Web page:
Person to Person: Communicating Identity
Through Wisconsin Folk Objects
Folk Culture in Wisconsin
The objects in this exhibition provide only a sampling of regional folk culture, but considered as a group, they help weave a tapestry that gives Wisconsin a distinctive sense of place. Objects of Wisconsin folk culture demonstrate the many ways in which people have communicated their ethnic, geographic, religious, and occupational identities to one another. They provide evidence of personal connections within and between cultures and across generations.
An examination of how and why these artifacts were made and used sheds light on people's sense of self and community.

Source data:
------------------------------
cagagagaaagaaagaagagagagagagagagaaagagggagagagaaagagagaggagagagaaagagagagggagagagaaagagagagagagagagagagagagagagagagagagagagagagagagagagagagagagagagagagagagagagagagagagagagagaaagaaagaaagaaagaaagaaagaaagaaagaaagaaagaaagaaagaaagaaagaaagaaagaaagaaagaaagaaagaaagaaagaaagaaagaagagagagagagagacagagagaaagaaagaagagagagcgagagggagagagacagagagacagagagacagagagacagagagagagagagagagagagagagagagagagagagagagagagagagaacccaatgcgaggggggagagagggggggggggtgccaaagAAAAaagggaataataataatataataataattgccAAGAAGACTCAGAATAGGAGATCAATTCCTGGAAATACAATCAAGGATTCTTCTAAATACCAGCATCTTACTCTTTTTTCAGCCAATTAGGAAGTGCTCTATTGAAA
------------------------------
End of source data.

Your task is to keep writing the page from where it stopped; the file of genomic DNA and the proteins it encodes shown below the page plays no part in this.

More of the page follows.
Wisconsin Folk Objects Communicate Identity
Three very different duck decoys demonstrate the variety of ways Wisconsin residents communicate their identities to one another.
In the top left is a male canvasback duck decoy carved by Fred Bliefernich of Princeton, Wisconsin, created to represent a personal connection between the hunter and a Wisconsin tradition.
In the top right is a finely detailed male bluebill duck decoy, carved by Milton Geyer of Green Bay, Wisconsin, meant to display his carving abilities.
At the bottom is a rosemaled carved duck created by Vi Thode of Stoughton, Wisconsin, a sculpture inspired by two Wisconsin folk practices of rosemaling and decoy making. Vi used her skill in Norwegian-American folk art to decorate a classic symbol of Wisconsin duck hunting and woodcarving.